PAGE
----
Once E is done with his monologue, he goes outside for a cigarette while Marshall reconsiders his thoughts. However, E is still visible in the background, slowly raising a gun to his head and pulling the trigger. Then his corpse falls into the pool and floats around as his blood gradually darkens the water. In the world of "Atlanta," it doesn't get much darker than that.

If you or anyone you know is having suicidal thoughts, please call the National Suicide Prevention Lifeline​ at​ 1-800-273-TALK (8255)​.

Earn and Alfred interrogate a fan

In Episode 5, "Cancer Attack," Paper Boi plays a concert in Budapest. Before he begins the show, he's got a meet and greet with a young fan with cancer. Once the concert ends, Alfred is backstage, looking for his phone but can't find it. Earn tells him to retrace his steps, and Alfred says he had it before meeting the kid. Earn tracks the kid down, but he doesn't have the phone. They realize that the manager's nephew, Wiley (Samuel Blenkin), who was warming the crowd up before the performance started, stayed backstage all night. They decide he must've taken the phone. Wiley returns and talks to Alfred and Earn in an empty office. The guys are sure that he stole the phone because he reveals some information that's clearly on it.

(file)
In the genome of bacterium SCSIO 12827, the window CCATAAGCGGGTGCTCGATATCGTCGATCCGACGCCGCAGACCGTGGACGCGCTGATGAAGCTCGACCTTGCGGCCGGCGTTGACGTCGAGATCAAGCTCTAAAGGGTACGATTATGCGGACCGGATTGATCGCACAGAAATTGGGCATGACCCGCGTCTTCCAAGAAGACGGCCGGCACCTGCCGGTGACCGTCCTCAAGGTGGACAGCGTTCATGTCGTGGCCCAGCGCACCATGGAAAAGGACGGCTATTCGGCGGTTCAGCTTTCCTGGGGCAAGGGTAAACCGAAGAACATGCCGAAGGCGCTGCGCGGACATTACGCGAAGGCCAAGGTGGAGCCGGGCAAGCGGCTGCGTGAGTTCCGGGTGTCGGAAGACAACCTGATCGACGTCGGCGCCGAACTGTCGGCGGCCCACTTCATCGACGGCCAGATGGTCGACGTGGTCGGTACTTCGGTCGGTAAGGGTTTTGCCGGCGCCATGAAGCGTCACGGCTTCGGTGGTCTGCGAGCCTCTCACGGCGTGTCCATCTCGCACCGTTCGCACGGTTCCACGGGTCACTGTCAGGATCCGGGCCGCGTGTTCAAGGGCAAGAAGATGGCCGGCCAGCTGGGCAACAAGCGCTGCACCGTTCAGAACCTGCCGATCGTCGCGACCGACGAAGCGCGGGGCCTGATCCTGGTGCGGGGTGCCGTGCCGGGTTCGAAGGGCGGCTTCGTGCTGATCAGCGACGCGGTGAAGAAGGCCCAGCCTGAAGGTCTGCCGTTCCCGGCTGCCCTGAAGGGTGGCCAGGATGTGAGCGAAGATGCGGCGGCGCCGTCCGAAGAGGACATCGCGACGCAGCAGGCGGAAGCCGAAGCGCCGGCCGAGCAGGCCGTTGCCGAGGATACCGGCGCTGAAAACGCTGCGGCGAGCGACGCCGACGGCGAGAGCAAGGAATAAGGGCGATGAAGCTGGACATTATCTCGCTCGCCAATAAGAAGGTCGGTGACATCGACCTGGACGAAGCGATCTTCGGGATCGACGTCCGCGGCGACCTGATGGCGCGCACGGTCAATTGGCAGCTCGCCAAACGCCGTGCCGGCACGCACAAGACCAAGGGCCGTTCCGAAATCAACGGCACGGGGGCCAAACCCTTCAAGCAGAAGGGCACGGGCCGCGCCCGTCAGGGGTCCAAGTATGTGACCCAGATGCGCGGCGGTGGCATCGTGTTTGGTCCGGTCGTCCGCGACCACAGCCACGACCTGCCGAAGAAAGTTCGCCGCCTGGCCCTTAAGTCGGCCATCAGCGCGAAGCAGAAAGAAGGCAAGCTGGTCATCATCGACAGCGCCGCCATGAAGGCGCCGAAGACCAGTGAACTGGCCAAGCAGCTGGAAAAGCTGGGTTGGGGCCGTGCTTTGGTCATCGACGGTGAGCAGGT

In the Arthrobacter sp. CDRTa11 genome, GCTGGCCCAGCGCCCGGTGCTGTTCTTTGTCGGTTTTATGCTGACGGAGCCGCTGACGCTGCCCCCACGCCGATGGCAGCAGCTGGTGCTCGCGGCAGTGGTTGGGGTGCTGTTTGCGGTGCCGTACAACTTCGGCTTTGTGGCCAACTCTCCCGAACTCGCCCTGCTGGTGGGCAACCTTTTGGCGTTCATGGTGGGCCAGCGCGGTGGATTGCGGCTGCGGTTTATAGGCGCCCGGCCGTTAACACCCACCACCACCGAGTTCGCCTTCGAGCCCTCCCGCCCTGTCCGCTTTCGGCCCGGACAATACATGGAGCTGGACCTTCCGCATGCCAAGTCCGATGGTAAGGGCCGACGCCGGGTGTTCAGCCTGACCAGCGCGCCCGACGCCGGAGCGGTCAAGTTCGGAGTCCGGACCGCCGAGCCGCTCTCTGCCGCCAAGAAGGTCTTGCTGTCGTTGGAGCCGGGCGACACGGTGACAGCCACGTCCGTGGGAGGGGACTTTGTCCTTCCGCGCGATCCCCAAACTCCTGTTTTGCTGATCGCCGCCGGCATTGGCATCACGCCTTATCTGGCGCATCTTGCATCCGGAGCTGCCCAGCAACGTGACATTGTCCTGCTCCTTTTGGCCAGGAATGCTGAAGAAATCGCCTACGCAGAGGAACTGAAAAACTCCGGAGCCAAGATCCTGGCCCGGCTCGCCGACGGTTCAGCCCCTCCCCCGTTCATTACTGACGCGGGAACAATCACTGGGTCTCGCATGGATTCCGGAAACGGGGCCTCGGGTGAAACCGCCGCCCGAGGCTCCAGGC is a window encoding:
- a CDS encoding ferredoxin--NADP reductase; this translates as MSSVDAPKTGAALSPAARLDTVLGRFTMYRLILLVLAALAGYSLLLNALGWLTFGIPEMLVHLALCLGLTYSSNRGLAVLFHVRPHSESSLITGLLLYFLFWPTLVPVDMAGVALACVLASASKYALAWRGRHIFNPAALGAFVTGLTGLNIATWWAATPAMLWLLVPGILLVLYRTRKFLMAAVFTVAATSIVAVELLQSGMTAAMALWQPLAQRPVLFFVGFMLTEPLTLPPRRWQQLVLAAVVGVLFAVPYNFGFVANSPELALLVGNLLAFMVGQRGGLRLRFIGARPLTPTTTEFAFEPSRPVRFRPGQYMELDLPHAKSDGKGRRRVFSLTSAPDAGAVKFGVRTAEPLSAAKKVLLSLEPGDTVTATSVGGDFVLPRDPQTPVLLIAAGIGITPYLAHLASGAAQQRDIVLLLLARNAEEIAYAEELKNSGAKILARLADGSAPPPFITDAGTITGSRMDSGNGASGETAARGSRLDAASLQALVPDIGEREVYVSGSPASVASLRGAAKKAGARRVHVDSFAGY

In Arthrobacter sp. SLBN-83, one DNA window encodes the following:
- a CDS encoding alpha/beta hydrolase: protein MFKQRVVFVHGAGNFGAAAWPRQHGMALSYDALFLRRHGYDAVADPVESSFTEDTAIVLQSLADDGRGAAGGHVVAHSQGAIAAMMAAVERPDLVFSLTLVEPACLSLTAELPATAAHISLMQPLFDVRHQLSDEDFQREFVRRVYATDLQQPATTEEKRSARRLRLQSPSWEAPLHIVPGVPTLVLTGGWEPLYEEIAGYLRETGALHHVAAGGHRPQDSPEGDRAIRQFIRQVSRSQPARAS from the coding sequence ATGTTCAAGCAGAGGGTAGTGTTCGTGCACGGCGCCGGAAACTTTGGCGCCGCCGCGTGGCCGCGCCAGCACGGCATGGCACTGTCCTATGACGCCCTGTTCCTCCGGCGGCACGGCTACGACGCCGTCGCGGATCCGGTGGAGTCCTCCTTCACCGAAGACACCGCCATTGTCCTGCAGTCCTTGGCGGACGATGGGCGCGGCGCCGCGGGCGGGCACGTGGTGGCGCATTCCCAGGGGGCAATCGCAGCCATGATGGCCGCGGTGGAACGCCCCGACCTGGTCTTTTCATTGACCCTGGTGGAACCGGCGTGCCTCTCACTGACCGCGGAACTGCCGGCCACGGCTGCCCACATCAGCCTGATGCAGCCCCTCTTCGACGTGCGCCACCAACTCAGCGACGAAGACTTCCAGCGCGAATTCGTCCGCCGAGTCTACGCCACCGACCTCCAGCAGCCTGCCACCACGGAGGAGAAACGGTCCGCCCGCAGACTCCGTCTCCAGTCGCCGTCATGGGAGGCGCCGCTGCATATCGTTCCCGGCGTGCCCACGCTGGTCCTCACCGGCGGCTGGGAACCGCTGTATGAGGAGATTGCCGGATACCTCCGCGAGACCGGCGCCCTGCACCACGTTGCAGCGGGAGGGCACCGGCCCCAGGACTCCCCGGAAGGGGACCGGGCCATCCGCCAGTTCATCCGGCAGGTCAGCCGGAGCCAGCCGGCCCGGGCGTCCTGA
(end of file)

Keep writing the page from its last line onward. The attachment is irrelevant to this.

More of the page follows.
They attempt to reason with him, asking him nicely while playing good cop bad cop. Nothing seems to work, and the situation is getting intense. Wiley asks random questions, which makes things worse. He's toying with them, playing the fool while he clearly knows what they want. At one point, he even performs a song with a guitar and tells them about his past — all while continuing to deny that he has the phone. This is one of those suspenseful and nerve-racking moments that "Atlanta" does better than any other show. This sequence creates an uncomfortable, terrifying atmosphere that's compelling on a different level, and it's perhaps the best scene in Season 3.